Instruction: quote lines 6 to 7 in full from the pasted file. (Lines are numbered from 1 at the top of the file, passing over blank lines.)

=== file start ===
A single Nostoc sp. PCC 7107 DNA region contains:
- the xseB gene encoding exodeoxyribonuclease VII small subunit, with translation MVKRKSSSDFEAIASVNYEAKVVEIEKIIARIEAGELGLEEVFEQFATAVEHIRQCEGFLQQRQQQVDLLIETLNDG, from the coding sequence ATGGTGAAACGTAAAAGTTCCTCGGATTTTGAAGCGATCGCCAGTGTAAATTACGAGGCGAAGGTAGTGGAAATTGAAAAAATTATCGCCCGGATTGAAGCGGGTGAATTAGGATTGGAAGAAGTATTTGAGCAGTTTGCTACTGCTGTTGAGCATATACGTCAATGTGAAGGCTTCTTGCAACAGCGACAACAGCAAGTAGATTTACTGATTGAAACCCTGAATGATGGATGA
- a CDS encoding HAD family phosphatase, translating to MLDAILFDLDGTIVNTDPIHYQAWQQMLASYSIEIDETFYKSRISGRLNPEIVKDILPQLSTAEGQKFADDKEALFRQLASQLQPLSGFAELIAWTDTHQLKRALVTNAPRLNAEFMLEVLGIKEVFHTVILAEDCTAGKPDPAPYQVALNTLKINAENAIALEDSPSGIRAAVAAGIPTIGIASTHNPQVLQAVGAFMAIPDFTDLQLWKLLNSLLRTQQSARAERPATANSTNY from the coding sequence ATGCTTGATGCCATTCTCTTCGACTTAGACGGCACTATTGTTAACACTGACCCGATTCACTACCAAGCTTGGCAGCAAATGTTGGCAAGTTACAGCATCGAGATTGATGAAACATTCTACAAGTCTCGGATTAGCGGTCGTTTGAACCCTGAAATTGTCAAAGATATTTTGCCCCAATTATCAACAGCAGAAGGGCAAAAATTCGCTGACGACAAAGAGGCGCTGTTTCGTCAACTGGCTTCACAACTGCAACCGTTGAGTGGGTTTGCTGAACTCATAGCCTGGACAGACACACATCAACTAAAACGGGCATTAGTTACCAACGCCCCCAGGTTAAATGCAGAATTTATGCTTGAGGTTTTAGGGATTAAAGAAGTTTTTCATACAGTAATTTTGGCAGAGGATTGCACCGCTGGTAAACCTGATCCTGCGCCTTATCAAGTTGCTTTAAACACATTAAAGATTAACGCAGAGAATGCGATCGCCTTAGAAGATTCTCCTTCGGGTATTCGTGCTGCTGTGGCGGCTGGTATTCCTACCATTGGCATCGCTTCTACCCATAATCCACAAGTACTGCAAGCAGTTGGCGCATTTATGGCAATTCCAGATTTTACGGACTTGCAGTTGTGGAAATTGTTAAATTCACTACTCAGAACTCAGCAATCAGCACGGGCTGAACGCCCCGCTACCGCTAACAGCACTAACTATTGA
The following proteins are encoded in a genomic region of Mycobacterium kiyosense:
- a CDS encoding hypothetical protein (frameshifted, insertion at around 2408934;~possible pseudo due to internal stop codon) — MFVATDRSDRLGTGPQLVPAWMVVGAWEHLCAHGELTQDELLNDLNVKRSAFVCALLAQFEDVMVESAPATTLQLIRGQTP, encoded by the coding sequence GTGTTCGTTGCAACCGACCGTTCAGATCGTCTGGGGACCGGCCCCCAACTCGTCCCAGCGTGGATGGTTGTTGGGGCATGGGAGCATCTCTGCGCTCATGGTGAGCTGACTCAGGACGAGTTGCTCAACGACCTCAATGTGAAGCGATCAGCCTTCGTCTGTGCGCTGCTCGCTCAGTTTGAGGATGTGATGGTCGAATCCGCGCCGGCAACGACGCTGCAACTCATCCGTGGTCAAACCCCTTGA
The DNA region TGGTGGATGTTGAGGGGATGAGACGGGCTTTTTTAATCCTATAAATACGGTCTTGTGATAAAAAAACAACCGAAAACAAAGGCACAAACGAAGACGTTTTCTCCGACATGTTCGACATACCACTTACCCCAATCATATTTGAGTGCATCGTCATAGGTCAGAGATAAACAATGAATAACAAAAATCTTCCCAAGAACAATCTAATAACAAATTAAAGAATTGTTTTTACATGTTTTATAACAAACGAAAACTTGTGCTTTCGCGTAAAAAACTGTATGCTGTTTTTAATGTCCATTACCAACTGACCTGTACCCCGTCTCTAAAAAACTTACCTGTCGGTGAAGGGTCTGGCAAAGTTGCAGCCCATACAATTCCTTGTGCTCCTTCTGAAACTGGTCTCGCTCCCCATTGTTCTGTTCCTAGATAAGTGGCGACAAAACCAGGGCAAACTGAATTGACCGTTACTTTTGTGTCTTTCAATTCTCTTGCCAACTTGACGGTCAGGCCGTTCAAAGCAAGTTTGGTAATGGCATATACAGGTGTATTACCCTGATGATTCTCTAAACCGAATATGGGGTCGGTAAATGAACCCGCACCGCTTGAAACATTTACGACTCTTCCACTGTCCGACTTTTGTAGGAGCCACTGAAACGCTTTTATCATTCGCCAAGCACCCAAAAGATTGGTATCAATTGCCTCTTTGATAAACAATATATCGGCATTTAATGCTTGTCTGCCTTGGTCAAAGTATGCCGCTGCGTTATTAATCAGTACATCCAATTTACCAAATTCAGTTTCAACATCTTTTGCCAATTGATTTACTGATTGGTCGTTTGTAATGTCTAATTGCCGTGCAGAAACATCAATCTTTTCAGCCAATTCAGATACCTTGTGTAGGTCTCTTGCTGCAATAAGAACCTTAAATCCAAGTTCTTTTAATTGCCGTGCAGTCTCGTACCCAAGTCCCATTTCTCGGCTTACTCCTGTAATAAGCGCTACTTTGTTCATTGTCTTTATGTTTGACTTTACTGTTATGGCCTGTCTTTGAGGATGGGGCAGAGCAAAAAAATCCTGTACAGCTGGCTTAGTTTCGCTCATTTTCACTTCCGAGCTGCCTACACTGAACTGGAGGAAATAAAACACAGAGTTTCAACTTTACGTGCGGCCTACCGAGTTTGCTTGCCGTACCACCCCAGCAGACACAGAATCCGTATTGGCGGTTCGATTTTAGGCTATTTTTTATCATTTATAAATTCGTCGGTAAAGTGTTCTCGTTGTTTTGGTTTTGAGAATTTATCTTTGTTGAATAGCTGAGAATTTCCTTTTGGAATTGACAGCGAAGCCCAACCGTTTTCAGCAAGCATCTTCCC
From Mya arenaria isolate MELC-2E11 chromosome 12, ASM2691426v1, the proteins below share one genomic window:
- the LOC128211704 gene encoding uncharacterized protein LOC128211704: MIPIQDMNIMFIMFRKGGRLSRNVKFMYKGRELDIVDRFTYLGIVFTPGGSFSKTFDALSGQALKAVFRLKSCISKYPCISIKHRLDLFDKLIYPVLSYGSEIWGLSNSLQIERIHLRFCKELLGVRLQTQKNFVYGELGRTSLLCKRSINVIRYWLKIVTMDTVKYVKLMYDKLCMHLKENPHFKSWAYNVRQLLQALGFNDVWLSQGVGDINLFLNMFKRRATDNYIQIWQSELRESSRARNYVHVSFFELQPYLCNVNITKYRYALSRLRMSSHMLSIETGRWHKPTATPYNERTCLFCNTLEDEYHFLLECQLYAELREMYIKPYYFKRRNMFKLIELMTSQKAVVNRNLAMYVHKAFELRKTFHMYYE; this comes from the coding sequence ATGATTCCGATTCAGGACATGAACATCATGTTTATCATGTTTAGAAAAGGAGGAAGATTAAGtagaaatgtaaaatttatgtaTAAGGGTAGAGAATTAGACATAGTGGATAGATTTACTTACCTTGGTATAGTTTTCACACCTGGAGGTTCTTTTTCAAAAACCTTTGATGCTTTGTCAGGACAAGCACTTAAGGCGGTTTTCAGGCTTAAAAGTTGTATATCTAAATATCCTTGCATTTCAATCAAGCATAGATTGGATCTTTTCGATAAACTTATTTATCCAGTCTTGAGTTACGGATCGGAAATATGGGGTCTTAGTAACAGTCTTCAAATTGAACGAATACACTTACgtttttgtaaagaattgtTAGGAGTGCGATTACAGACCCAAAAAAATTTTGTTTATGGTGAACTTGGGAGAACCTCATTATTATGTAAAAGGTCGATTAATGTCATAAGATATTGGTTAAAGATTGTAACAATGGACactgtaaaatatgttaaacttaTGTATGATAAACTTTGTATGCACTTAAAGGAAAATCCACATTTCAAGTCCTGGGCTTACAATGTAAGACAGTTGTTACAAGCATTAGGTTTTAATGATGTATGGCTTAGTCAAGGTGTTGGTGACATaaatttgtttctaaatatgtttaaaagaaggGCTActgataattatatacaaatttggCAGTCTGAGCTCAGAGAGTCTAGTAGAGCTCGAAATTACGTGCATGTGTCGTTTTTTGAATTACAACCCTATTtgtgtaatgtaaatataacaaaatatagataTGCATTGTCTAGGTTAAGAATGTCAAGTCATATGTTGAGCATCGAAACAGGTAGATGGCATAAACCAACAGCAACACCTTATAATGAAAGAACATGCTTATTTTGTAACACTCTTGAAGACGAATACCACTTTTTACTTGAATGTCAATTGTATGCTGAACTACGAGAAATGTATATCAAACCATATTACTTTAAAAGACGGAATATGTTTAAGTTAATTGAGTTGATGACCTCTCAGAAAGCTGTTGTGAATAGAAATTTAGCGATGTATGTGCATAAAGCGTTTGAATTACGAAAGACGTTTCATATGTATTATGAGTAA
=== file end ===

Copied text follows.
The DNA region TGGTGGATGTTGAGGGGATGAGACGGGCTTTTTTAATCCTATAAATACGGTCTTGTGATAAAAAAACAACCGAAAACAAAGGCACAAACGAAGACGTTTTCTCCGACATGTTCGACATACCACTTACCCCAATCATATTTGAGTGCATCGTCATAGGTCAGAGATAAACAATGAATAACAAAAATCTTCCCAAGAACAATCTAATAACAAATTAAAGAATTGTTTTTACATGTTTTATAACAAACGAAAACTTGTGCTTTCGCGTAAAAAACTGTATGCTGTTTTTAATGTCCATTACCAACTGACCTGTACCCCGTCTCTAAAAAACTTACCTGTCGGTGAAGGGTCTGGCAAAGTTGCAGCCCATACAATTCCTTGTGCTCCTTCTGAAACTGGTCTCGCTCCCCATTGTTCTGTTCCTAGATAAGTGGCGACAAAACCAGGGCAAACTGAATTGACCGTTACTTTTGTGTCTTTCAATTCTCTTGCCAACTTGACGGTCAGGCCGTTCAAAGCAAGTTTGGTAATGGCATATACAGGTGTATTACCCTGATGATTCTCTAAACCGAATATGGGGTCGGTAAATGAACCCGCACCGCTTGAAACATTTACGACTCTTCCACTGTCCGACTTTTGTAGGAGCCACTGAAACGCTTTTATCATTCGCCAAGCACCCAAAAGATTGGTATCAATTGCCTCTTTGATAAACAATATATCGGCATTTAATGCTTGTCTGCCTTGGTCAAAGTATGCCGCTGCGTTATTAATCAGTACATCCAATTTACCAAATTCAGTTTCAACATCTTTTGCCAATTGATTTACTGATTGGTCGTTTGTAATGTCTAATTGCCGTGCAGAAACATCAATCTTTTCAGCCAATTCAGATACCTTGTGTAGGTCTCTTGCTGCAATAAGAACCTTAAATCCAAGTTCTTTTAATTGCCGTGCAGTCTCGTACCCAAGTCCCATTTCTCGGCTTACTCCTGTAATAAGCGCTACTTTGTTCATTGTCTTTATGTTTGACTTTACTGTTATGGCCTGTCTTTGAGGATGGGGCAGAGCAAAAAAATCCTGTACAGCTGGCTTAGTTTCGCTCATTTTCACTTCCGAGCTGCCTACACTGAACTGGAGGAAATAAAACACAGAGTTTCAACTTTACGTGCGGCCTACCGAGTTTGCTTGCCGTACCACCCCAGCAGACACAGAATCCGTATTGGCGGTTCGATTTTAGGCTATTTTTTATCATTTATAAATTCGTCGGTAAAGTGTTCTCGTTGTTTTGGTTTTGAGAATTTATCTTTGTTGAATAGCTGAGAATTTCCTTTTGGAATTGACAGCGAAGCCCAACCGTTTTCAGCAAGCATCTTCCC
From Mya arenaria isolate MELC-2E11 chromosome 12, ASM2691426v1, the proteins below share one genomic window: